As I prepare to attempt The Writers Circle Journal online, I invite all of you, even those I don’t know, to submit 500 words or less on your perfect writing space – real or imagined. Please submit your work to “info AT writerscircleworkshops.com” by pasting your entire manuscript and a brief bio into the body of your email. Submission deadline is April 10, 2011. I’d be grateful for your contribution and hope to “publish” a selection of the best soon. If you have an original digital photo or art, be sure to send it along.
In her brilliant essay, “A room of one’s own“, Virginia Woolf offers up this opinion: “upon one minor point — a woman must have money and a room of her own if she is to write fiction; and that, as you will see, leaves the great problem of the true nature of woman and the true nature of fiction unsolved.”
Although that’s certainly been the struggle for women writers throughout history, I find these days that all writers I know – men, women and children – are hard-pressed to find Woolf’s “room of one’s own”.
We are overwhelmed by life’s necessities, the pressure to survive, to keep our jobs, to support our children, to spend – however briefly – time with our families. So few of us today, including professional, published writers, have the luxury to simply sink back hour after hour, day after day into our literary worlds. I myself, in these last months, have been drawn out of the cocoon in which I was coddled for these last few years to contend with the necessity and joy of new opportunities in my teaching.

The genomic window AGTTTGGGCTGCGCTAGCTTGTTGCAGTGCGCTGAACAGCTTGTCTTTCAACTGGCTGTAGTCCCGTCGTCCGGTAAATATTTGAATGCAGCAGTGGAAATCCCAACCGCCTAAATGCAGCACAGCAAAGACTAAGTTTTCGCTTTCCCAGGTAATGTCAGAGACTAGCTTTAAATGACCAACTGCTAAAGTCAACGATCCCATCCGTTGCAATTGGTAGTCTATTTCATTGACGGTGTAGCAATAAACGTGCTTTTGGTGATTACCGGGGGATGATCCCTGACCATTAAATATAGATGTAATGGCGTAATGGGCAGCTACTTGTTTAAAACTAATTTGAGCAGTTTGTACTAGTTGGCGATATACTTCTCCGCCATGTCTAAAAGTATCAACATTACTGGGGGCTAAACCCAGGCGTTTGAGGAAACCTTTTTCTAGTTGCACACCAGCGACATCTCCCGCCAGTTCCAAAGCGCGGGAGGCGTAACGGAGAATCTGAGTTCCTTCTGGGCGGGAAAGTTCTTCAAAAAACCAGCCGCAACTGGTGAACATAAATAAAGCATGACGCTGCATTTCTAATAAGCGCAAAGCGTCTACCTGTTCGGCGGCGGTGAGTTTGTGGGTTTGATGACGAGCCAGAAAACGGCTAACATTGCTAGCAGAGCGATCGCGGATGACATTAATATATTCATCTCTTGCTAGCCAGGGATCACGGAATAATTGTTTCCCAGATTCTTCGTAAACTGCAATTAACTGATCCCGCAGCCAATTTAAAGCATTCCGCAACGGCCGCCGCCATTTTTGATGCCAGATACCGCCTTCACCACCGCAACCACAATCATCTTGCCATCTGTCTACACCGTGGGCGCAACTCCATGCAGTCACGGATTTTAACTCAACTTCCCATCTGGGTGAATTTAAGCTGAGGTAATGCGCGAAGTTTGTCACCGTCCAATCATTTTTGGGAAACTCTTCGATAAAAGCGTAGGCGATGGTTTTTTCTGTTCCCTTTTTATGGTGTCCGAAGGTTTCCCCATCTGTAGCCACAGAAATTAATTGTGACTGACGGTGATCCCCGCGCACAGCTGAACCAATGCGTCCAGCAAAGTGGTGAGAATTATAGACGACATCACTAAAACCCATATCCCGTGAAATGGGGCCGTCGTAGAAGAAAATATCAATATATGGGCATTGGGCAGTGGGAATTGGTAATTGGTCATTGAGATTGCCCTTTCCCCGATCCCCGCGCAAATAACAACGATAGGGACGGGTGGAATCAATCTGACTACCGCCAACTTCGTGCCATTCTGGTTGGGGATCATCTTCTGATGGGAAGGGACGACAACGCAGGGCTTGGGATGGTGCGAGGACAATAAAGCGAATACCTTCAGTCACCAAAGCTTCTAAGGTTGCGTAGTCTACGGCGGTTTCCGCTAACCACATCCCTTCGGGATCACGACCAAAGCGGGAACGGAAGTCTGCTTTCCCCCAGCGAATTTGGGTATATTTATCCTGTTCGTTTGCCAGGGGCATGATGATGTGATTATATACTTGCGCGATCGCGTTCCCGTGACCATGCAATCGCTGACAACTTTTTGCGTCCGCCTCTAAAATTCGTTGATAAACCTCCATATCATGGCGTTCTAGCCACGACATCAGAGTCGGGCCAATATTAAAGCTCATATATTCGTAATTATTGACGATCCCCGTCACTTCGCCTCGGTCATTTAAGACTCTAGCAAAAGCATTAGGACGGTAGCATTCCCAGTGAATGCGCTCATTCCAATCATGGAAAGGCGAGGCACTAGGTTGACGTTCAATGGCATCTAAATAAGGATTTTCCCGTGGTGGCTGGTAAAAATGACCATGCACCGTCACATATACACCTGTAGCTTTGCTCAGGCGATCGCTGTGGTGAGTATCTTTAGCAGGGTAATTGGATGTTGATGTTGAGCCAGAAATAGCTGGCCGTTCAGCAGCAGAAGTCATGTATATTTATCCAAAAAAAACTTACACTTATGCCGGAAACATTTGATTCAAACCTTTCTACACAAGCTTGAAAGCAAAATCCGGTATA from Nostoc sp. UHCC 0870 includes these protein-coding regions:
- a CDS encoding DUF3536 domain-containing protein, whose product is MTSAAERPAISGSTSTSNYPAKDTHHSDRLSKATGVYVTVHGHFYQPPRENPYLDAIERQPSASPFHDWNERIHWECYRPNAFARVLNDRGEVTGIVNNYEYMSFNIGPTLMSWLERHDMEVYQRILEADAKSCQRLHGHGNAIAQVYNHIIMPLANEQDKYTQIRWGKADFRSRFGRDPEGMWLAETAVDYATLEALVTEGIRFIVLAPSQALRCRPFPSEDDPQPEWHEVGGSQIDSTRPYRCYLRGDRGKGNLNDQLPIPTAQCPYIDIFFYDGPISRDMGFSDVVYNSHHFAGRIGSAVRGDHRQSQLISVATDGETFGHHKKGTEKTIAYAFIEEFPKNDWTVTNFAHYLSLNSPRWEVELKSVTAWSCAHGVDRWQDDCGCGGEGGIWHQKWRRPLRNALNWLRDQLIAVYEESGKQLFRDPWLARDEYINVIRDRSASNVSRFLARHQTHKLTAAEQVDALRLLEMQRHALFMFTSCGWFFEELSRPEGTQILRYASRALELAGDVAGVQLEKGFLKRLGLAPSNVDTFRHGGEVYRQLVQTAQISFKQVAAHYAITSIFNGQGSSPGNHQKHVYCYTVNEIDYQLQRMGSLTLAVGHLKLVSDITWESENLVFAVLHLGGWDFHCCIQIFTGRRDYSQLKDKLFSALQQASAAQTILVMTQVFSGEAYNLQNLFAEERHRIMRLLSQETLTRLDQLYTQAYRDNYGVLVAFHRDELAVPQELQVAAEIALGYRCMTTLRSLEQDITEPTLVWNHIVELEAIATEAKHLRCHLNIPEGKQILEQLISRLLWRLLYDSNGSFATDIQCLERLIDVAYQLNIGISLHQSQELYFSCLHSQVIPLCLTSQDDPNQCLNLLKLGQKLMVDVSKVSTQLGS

Still I return, if for fewer hours each day, to the place where my fictional worlds were first conceived and where they continue to evolve. My novel – almost but not quite finished – takes on new shape and form, almost perfect but still with a few pieces missing, cutting an extra limb here, smoothing a lump over there, until soon – I pray! – it will take the shape that will give it full life. To be birthed into the world and become everything I’ve imagined.
Here in this space, I surround myself with objects of focus and nurturing. Ganesha, Hindu elephant god, the Remover of Obstacles, sits to my left, a gift from my dear friend Marina on her recent trip to India. Behind him cluster bits of whimsy – a Lego robot and a Sculpey penguin – gifts from my seven-year-old son. Bills and receipts are pushed to the side, hidden under a paperweight of a romantic writing desk. The walls are scattered with photos, among them one of me standing on the deck of a ship in Greenland, behind me the landscape where the fictional characters of The Thrall’s Tale lived. A towering bookshelf holds my research. On the bulletin board hang my eldest son’s first shoes. And smiling at me always is a photo of a beloved, lost mentor: glorious Peggy Harrington, herself a great writer though unacknowledged by the world, who taught me how to survive struggle and to appreciate hard-earned moments of joy.
Into this space, I center myself and cup my hands for warmth around my mug of tea. I face the screen with all its vibrating pixels. Their promise: to form the words, if only I will lay my hands. I touch the keyboard with focus and attention. For years I’ve obeyed the call until, now, the painted letters on the plastic keys are nearly illegible from so many taps, so many trials, errors, and tries again.
“Space is a symbolic boundary,” said one of our own, Lew Epstein, in a recent class. Where we write – where we claim our space – is affected by temptations and distractions. But for a moment shut them out – whether you write in your office, your bedroom, the coffee house or on the train. If we cannot create our perfect room in this imperfect, overly pressured world, then at least we can create the perfect refuge in our minds.
Check out other writers’ spaces on the Guardian’s fascinating series, Writers’ Rooms. (It ended in 2009. Too bad they’re not still doing it.)